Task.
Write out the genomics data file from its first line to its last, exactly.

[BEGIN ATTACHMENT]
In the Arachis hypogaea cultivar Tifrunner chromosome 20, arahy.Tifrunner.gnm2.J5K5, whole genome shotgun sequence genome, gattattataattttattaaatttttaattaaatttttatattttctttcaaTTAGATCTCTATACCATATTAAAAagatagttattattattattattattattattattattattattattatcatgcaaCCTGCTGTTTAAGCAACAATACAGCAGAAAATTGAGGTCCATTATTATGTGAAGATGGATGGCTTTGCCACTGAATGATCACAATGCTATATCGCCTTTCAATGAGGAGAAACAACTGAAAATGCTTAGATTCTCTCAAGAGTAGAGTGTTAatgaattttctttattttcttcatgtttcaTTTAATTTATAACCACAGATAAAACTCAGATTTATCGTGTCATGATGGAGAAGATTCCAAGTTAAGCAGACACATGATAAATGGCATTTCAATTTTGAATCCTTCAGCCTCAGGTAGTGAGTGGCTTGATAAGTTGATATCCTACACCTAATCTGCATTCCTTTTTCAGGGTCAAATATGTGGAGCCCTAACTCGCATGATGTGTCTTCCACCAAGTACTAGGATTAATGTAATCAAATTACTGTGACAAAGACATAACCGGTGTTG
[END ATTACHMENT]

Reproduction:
In the Arachis hypogaea cultivar Tifrunner chromosome 20, arahy.Tifrunner.gnm2.J5K5, whole genome shotgun sequence genome, gattattataattttattaaatttttaattaaatttttatattttctttcaaTTAGATCTCTATACCATATTAAAAagatagttattattattattattattattattattattattattattatcatgcaaCCTGCTGTTTAAGCAACAATACAGCAGAAAATTGAGGTCCATTATTATGTGAAGATGGATGGCTTTGCCACTGAATGATCACAATGCTATATCGCCTTTCAATGAGGAGAAACAACTGAAAATGCTTAGATTCTCTCAAGAGTAGAGTGTTAatgaattttctttattttcttcatgtttcaTTTAATTTATAACCACAGATAAAACTCAGATTTATCGTGTCATGATGGAGAAGATTCCAAGTTAAGCAGACACATGATAAATGGCATTTCAATTTTGAATCCTTCAGCCTCAGGTAGTGAGTGGCTTGATAAGTTGATATCCTACACCTAATCTGCATTCCTTTTTCAGGGTCAAATATGTGGAGCCCTAACTCGCATGATGTGTCTTCCACCAAGTACTAGGATTAATGTAATCAAATTACTGTGACAAAGACATAACCGGTGTTG